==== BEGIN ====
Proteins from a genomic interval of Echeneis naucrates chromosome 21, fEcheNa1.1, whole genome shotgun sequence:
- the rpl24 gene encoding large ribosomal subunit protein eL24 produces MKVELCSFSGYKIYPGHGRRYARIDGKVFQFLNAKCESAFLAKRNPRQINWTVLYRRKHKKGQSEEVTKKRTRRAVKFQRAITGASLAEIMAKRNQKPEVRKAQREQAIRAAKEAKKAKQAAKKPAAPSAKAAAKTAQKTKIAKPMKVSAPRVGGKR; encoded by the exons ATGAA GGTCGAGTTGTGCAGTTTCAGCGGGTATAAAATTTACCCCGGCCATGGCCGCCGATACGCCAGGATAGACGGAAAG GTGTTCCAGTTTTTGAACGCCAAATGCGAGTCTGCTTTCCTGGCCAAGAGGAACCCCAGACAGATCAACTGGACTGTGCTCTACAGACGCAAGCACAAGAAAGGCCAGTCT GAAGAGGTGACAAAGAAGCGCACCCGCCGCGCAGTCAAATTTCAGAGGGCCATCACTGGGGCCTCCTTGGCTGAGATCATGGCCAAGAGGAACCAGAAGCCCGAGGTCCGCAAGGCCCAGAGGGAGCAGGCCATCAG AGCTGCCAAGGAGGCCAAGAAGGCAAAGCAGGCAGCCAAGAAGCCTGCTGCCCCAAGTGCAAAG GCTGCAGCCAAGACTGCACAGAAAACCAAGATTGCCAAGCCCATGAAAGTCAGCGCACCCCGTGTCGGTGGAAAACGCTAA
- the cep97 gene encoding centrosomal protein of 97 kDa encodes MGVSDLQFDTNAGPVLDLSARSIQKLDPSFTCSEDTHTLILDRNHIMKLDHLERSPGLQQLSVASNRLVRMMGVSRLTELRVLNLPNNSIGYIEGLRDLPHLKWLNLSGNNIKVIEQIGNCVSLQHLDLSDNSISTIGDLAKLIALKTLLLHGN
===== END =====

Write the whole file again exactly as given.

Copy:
Proteins from a genomic interval of Echeneis naucrates chromosome 21, fEcheNa1.1, whole genome shotgun sequence:
- the rpl24 gene encoding large ribosomal subunit protein eL24 produces MKVELCSFSGYKIYPGHGRRYARIDGKVFQFLNAKCESAFLAKRNPRQINWTVLYRRKHKKGQSEEVTKKRTRRAVKFQRAITGASLAEIMAKRNQKPEVRKAQREQAIRAAKEAKKAKQAAKKPAAPSAKAAAKTAQKTKIAKPMKVSAPRVGGKR; encoded by the exons ATGAA GGTCGAGTTGTGCAGTTTCAGCGGGTATAAAATTTACCCCGGCCATGGCCGCCGATACGCCAGGATAGACGGAAAG GTGTTCCAGTTTTTGAACGCCAAATGCGAGTCTGCTTTCCTGGCCAAGAGGAACCCCAGACAGATCAACTGGACTGTGCTCTACAGACGCAAGCACAAGAAAGGCCAGTCT GAAGAGGTGACAAAGAAGCGCACCCGCCGCGCAGTCAAATTTCAGAGGGCCATCACTGGGGCCTCCTTGGCTGAGATCATGGCCAAGAGGAACCAGAAGCCCGAGGTCCGCAAGGCCCAGAGGGAGCAGGCCATCAG AGCTGCCAAGGAGGCCAAGAAGGCAAAGCAGGCAGCCAAGAAGCCTGCTGCCCCAAGTGCAAAG GCTGCAGCCAAGACTGCACAGAAAACCAAGATTGCCAAGCCCATGAAAGTCAGCGCACCCCGTGTCGGTGGAAAACGCTAA
- the cep97 gene encoding centrosomal protein of 97 kDa encodes MGVSDLQFDTNAGPVLDLSARSIQKLDPSFTCSEDTHTLILDRNHIMKLDHLERSPGLQQLSVASNRLVRMMGVSRLTELRVLNLPNNSIGYIEGLRDLPHLKWLNLSGNNIKVIEQIGNCVSLQHLDLSDNSISTIGDLAKLIALKTLLLHGN